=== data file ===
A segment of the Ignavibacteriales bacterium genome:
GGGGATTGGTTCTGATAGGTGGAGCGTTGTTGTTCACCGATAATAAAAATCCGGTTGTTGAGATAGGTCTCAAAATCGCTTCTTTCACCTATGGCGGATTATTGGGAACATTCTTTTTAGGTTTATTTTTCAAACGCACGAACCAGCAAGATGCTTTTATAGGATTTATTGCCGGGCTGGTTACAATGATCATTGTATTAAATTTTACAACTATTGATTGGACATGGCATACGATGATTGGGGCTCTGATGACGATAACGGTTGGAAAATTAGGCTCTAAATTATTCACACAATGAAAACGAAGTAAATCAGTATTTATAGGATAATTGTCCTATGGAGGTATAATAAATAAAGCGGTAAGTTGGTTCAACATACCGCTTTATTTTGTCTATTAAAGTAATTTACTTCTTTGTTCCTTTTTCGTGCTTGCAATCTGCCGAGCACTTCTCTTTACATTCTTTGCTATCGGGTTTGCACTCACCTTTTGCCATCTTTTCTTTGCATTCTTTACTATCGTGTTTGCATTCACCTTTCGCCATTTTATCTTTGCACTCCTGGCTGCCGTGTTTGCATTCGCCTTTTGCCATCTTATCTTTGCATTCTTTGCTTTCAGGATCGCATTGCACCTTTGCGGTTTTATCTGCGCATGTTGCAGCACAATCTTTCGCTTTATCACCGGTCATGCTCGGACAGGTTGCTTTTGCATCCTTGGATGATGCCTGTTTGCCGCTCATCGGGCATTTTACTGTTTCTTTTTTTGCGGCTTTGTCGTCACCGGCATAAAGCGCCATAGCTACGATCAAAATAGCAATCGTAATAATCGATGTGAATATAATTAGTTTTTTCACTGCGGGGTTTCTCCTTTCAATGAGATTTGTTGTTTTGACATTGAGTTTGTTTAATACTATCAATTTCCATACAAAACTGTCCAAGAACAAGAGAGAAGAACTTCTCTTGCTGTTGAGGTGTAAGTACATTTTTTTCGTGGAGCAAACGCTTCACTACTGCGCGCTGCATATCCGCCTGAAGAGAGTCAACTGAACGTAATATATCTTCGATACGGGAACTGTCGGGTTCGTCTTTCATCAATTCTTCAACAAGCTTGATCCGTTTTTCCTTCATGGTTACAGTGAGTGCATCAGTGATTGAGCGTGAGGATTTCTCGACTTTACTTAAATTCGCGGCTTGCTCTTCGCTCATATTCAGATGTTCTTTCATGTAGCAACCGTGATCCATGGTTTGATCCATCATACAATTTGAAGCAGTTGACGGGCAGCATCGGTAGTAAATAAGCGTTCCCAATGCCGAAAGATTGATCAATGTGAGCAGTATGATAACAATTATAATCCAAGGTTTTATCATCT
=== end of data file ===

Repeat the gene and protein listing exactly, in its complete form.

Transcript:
A segment of the Ignavibacteriales bacterium genome:
GGGGATTGGTTCTGATAGGTGGAGCGTTGTTGTTCACCGATAATAAAAATCCGGTTGTTGAGATAGGTCTCAAAATCGCTTCTTTCACCTATGGCGGATTATTGGGAACATTCTTTTTAGGTTTATTTTTCAAACGCACGAACCAGCAAGATGCTTTTATAGGATTTATTGCCGGGCTGGTTACAATGATCATTGTATTAAATTTTACAACTATTGATTGGACATGGCATACGATGATTGGGGCTCTGATGACGATAACGGTTGGAAAATTAGGCTCTAAATTATTCACACAATGAAAACGAAGTAAATCAGTATTTATAGGATAATTGTCCTATGGAGGTATAATAAATAAAGCGGTAAGTTGGTTCAACATACCGCTTTATTTTGTCTATTAAAGTAATTTACTTCTTTGTTCCTTTTTCGTGCTTGCAATCTGCCGAGCACTTCTCTTTACATTCTTTGCTATCGGGTTTGCACTCACCTTTTGCCATCTTTTCTTTGCATTCTTTACTATCGTGTTTGCATTCACCTTTCGCCATTTTATCTTTGCACTCCTGGCTGCCGTGTTTGCATTCGCCTTTTGCCATCTTATCTTTGCATTCTTTGCTTTCAGGATCGCATTGCACCTTTGCGGTTTTATCTGCGCATGTTGCAGCACAATCTTTCGCTTTATCACCGGTCATGCTCGGACAGGTTGCTTTTGCATCCTTGGATGATGCCTGTTTGCCGCTCATCGGGCATTTTACTGTTTCTTTTTTTGCGGCTTTGTCGTCACCGGCATAAAGCGCCATAGCTACGATCAAAATAGCAATCGTAATAATCGATGTGAATATAATTAGTTTTTTCACTGCGGGGTTTCTCCTTTCAATGAGATTTGTTGTTTTGACATTGAGTTTGTTTAATACTATCAATTTCCATACAAAACTGTCCAAGAACAAGAGAGAAGAACTTCTCTTGCTGTTGAGGTGTAAGTACATTTTTTTCGTGGAGCAAACGCTTCACTACTGCGCGCTGCATATCCGCCTGAAGAGAGTCAACTGAACGTAATATATCTTCGATACGGGAACTGTCGGGTTCGTCTTTCATCAATTCTTCAACAAGCTTGATCCGTTTTTCCTTCATGGTTACAGTGAGTGCATCAGTGATTGAGCGTGAGGATTTCTCGACTTTACTTAAATTCGCGGCTTGCTCTTCGCTCATATTCAGATGTTCTTTCATGTAGCAACCGTGATCCATGGTTTGATCCATCATACAATTTGAAGCAGTTGACGGGCAGCATCGGTAGTAAATAAGCGTTCCCAATGCCGAAAGATTGATCAATGTGAGCAGTATGATAACAATTATAATCCAAGGTTTTATCATCT